I'm trying to understand the verdict in Red Hat Club case. Vicki Stewart sued author Haywood Smith, claiming that a character in Smith's books was defamatory - that the character was clearly based on Stewart, and portrayed as a sexually promiscuous alcoholic.

The jury found in favor of the plaintiff, on the grounds that the supposedly fictitious character, SuSu, was too much like "the real thing." Did the writer lose the "Red Hat Club" suit because her character was not "random" enough?

Now I'm not above casting a "generic" rural poor Southern white female character modeled after a real person. I might have my character attend barbecues and eat pulled pork, just like her real life counterpart. On a slightly derogatory note, I might even have such a character carry a shotgun in the back of a pickup truck (if that's what such people do).

But it seems to me that Smith went far beyond casting a generic character as her protagonist. Instead, the "back stories" of Stewart and SuSu are eerily similar. That is both Stewart and SuSu were widows of men who died in car crashes and left her the insurance, both women remarried men who had other love interests and commitments, identical business interests, and ran off with the heroine's money. Stewart had a daughter named Mindum, and "Susu, a daughter named "Mignon." Heck, even Stewart and "SuSu" sound somewhat alike.

While it's probably true that there are many poor southern white females that attend barbecues and drive pickup trucks (in my characterization above), is it fair to say that Stewart was "unique" (or nearly so) in having the other kinds of experiences discussed in the previous paragraph? And could it be this uniqueness (or specificity) that made her "too easy" to identify, and therefore likely to prevail in a lawsuit?

Where's the line here, of what's considered OK (or at least, defensible) and what isn't?

  • Glad to help, and glad you're pleased with the result! I'll leave comments so the community can see the conversation for a couple more days, then clean up :)
    – Standback
    Jan 5, 2015 at 18:36

2 Answers 2


There are traditionally three active defenses against charges of libel, slander or defamation.

  1. Yes, it is mean and nasty but it is true. (I called her a ^bad-word^ and she is, see: here is the proof.) The standards of evidence is lower in this case, it only needs to be compelling, not a preponderance thereof.

  2. Well, it is not true, but it is nice. (As far as I know this has never been used in court because no one objects to nice things being said about them.)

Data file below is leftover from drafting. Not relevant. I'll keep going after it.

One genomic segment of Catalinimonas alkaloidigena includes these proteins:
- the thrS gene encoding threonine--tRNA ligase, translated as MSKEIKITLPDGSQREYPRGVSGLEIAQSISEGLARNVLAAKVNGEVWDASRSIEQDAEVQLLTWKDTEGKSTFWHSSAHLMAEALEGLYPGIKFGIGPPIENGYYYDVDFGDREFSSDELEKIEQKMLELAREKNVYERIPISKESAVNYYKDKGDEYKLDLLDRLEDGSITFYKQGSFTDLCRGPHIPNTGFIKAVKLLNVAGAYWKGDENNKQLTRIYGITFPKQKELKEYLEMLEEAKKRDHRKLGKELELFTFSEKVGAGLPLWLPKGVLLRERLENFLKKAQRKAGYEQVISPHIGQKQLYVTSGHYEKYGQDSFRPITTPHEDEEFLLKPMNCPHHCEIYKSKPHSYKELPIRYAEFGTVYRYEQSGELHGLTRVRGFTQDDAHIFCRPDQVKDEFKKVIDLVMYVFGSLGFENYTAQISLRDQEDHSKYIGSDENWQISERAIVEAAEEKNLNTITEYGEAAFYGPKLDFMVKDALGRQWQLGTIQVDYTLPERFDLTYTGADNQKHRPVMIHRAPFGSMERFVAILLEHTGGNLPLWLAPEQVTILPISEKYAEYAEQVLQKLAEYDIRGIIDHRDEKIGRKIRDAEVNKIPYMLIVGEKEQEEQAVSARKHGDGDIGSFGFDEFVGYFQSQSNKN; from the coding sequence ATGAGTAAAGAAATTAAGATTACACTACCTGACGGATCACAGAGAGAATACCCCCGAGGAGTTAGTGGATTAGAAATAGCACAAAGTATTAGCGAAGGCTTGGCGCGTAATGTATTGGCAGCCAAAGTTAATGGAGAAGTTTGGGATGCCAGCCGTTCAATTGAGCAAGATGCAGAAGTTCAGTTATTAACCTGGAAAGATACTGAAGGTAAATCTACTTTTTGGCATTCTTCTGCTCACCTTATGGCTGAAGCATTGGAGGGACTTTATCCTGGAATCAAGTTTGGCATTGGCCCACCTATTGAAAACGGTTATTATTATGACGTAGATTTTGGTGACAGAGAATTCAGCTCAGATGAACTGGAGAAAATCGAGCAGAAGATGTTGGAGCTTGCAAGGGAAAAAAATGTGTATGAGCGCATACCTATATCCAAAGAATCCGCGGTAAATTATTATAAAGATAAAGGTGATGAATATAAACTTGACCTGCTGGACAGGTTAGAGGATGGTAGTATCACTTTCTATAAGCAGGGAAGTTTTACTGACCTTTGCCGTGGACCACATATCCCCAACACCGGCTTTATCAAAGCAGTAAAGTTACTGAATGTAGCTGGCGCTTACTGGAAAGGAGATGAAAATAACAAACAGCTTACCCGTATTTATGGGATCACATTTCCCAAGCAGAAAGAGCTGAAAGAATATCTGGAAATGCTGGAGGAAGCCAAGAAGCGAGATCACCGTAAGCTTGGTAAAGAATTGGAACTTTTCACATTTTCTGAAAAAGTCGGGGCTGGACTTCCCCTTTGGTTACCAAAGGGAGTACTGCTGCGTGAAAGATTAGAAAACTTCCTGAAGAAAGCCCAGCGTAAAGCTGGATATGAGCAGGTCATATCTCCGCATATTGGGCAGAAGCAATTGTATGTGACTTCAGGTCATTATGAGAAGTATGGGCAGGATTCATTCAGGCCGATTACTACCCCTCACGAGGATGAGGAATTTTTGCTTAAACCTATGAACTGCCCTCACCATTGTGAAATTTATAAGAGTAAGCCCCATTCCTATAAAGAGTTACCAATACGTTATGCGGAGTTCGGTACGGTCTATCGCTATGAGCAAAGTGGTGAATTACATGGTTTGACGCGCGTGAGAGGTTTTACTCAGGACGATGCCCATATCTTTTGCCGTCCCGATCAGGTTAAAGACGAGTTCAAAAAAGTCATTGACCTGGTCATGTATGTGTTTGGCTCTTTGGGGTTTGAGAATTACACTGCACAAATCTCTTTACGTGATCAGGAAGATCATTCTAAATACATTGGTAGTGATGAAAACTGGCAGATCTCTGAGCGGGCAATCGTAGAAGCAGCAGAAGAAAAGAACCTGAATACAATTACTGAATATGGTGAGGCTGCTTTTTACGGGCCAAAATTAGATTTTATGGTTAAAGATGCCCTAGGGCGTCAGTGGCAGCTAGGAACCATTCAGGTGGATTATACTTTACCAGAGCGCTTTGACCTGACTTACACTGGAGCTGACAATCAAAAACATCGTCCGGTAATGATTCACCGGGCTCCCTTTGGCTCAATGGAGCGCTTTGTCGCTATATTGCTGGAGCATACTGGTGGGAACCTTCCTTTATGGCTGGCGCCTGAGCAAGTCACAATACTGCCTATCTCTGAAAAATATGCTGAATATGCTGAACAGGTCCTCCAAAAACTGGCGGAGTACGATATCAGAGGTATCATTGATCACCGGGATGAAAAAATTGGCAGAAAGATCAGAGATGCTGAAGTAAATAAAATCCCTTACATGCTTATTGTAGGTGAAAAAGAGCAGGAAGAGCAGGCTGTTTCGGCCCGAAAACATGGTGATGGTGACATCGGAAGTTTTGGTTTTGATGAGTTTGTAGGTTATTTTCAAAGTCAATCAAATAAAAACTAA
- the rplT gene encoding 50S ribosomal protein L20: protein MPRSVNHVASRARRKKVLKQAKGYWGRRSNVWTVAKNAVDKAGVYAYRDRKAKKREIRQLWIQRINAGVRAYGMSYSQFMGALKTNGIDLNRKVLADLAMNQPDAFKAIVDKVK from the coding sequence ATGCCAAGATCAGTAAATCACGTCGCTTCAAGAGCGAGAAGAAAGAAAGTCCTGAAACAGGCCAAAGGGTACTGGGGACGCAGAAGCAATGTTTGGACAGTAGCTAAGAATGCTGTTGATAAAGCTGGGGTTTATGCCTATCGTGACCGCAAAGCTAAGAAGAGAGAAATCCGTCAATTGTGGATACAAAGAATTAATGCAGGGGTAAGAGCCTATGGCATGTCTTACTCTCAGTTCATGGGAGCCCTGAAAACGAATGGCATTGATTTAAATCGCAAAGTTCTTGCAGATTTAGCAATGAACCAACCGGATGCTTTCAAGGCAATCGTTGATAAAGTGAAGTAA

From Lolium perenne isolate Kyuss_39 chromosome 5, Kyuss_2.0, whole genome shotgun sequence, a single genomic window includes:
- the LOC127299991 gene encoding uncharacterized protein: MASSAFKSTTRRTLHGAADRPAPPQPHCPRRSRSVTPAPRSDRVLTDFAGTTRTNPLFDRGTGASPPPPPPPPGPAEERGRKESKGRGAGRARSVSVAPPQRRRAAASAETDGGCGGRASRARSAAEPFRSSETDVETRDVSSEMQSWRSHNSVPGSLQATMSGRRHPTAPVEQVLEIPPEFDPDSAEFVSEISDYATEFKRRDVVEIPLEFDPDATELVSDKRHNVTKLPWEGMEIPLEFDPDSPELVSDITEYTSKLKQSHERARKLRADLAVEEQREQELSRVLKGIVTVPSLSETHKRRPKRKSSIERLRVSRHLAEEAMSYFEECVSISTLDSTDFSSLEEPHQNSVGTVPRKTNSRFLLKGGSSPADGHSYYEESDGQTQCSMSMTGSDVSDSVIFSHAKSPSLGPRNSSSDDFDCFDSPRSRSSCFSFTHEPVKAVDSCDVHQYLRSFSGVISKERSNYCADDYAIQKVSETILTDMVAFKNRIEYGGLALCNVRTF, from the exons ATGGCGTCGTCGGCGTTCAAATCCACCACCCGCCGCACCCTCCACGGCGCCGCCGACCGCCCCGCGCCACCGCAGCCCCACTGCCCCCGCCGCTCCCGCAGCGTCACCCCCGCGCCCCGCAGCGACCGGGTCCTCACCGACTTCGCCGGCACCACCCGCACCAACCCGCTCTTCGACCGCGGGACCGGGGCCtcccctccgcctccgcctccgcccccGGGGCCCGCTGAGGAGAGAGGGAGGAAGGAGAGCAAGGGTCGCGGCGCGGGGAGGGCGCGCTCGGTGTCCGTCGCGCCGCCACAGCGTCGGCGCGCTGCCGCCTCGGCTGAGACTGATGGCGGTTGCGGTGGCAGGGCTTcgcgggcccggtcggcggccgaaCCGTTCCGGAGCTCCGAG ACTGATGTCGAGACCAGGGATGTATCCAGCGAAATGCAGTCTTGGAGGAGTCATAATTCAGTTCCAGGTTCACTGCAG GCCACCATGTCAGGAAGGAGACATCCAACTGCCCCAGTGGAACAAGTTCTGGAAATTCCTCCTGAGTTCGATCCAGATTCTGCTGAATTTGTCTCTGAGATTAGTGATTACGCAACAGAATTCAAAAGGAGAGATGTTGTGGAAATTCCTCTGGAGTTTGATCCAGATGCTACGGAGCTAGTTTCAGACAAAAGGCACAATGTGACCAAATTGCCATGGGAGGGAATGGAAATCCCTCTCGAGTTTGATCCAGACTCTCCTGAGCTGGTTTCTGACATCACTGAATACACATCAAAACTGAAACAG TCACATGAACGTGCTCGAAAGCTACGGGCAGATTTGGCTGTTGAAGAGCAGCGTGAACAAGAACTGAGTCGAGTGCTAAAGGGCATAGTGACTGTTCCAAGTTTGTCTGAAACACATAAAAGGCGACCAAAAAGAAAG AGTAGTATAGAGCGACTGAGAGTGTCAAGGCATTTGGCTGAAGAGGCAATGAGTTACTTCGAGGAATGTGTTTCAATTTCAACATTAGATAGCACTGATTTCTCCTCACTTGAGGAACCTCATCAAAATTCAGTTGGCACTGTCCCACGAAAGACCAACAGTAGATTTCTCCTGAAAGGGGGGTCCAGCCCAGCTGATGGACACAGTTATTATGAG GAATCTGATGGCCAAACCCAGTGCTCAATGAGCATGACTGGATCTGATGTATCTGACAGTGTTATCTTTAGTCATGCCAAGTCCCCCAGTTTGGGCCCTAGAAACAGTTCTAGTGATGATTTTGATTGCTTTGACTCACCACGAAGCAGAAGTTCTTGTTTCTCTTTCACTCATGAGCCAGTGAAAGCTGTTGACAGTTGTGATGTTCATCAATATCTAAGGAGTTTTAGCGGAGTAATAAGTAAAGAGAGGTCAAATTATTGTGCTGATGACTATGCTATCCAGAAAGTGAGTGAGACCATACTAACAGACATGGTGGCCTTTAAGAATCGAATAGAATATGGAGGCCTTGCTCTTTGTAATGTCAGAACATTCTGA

3. It was not said about you. This is the one relevant to your question. Normally for works of fiction this can be used to get the case thrown out during motions. And research into de-anonymization has the potential to make this more contentious. Two sub-variants that are still effective are that the character was based on another specific person, and that the character is based on a random model, but you better have the data to back it up. (and if you are basing it off of a real person, pick someone disliked or dead or both.)


In the "Red Hat Club," it seems to me that the author was drawing on a SINGLE woman for the inspiration of her main character, rather than a generic "type."

One of the tests I use is, are there 100, or better yet, 1000 people who could be the inspiration for the fictitious character? Or is she described so exactly that there could only be one person (or a handful of people) in the world who fit the description? I wonder if there are as many as 100 women in the whole United States that broadly fit the background description of "Susu." If only 3-5 five of them come from Georgia, that narrows things down even further, perhaps too much.

In writing my own fiction, the first thing I do is to change the names, ages, and often the gender of any "real life" children involved. That's an easy "fix," one that the author didn't use. Instead, the name of her heroine's daughter, Mignon, was a barely-disguised version of the real life "Mindum." And giving the fictitious heroine the same marital history, down to some pretty excruciating details, didn't help either. During the trial, the court noted some 30-odd similarities between Susu and Vicki Stewart, with quite a few of these similarities being "unique," rather than "generic," e.g., female, poor, rural, works with her hands, comes from the U.S. South, etc.

In this case, the issue doesn't seem to be "Could Susu possibly be Vicki Stewart?" but more like, "how could she be anyone but Vicki Stewart?" If the latter is the case, the author hasn't taken sufficient care to disguise the character.

I'm not a lawyer, so I'm answering as a writer, and more to the point, a potential juror, i.e. "finder of fact."

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